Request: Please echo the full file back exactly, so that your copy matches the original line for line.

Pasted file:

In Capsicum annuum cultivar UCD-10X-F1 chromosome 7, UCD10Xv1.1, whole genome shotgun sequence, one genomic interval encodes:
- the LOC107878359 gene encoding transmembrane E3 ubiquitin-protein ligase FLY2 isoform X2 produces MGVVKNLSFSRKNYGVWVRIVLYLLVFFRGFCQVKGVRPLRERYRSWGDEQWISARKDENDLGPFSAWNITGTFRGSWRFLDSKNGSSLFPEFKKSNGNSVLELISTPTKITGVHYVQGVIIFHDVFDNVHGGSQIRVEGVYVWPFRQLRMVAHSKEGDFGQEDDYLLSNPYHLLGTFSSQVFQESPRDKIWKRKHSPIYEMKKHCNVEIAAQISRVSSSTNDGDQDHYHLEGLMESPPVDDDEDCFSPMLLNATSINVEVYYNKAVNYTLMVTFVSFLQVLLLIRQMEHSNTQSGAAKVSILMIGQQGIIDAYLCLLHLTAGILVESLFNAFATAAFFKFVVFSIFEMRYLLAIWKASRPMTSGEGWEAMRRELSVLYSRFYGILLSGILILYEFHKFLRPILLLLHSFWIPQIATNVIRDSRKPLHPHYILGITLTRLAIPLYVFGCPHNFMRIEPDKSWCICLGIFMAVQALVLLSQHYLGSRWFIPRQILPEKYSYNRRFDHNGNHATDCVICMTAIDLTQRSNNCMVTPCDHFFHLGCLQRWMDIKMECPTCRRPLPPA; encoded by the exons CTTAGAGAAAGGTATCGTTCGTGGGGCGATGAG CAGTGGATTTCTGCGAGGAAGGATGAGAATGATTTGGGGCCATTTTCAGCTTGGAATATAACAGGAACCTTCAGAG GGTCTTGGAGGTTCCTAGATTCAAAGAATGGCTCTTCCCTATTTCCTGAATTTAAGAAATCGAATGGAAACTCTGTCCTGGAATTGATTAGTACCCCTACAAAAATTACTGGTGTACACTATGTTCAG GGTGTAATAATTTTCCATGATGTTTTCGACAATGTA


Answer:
In Capsicum annuum cultivar UCD-10X-F1 chromosome 7, UCD10Xv1.1, whole genome shotgun sequence, one genomic interval encodes:
- the LOC107878359 gene encoding transmembrane E3 ubiquitin-protein ligase FLY2 isoform X2 produces MGVVKNLSFSRKNYGVWVRIVLYLLVFFRGFCQVKGVRPLRERYRSWGDEQWISARKDENDLGPFSAWNITGTFRGSWRFLDSKNGSSLFPEFKKSNGNSVLELISTPTKITGVHYVQGVIIFHDVFDNVHGGSQIRVEGVYVWPFRQLRMVAHSKEGDFGQEDDYLLSNPYHLLGTFSSQVFQESPRDKIWKRKHSPIYEMKKHCNVEIAAQISRVSSSTNDGDQDHYHLEGLMESPPVDDDEDCFSPMLLNATSINVEVYYNKAVNYTLMVTFVSFLQVLLLIRQMEHSNTQSGAAKVSILMIGQQGIIDAYLCLLHLTAGILVESLFNAFATAAFFKFVVFSIFEMRYLLAIWKASRPMTSGEGWEAMRRELSVLYSRFYGILLSGILILYEFHKFLRPILLLLHSFWIPQIATNVIRDSRKPLHPHYILGITLTRLAIPLYVFGCPHNFMRIEPDKSWCICLGIFMAVQALVLLSQHYLGSRWFIPRQILPEKYSYNRRFDHNGNHATDCVICMTAIDLTQRSNNCMVTPCDHFFHLGCLQRWMDIKMECPTCRRPLPPA; encoded by the exons CTTAGAGAAAGGTATCGTTCGTGGGGCGATGAG CAGTGGATTTCTGCGAGGAAGGATGAGAATGATTTGGGGCCATTTTCAGCTTGGAATATAACAGGAACCTTCAGAG GGTCTTGGAGGTTCCTAGATTCAAAGAATGGCTCTTCCCTATTTCCTGAATTTAAGAAATCGAATGGAAACTCTGTCCTGGAATTGATTAGTACCCCTACAAAAATTACTGGTGTACACTATGTTCAG GGTGTAATAATTTTCCATGATGTTTTCGACAATGTA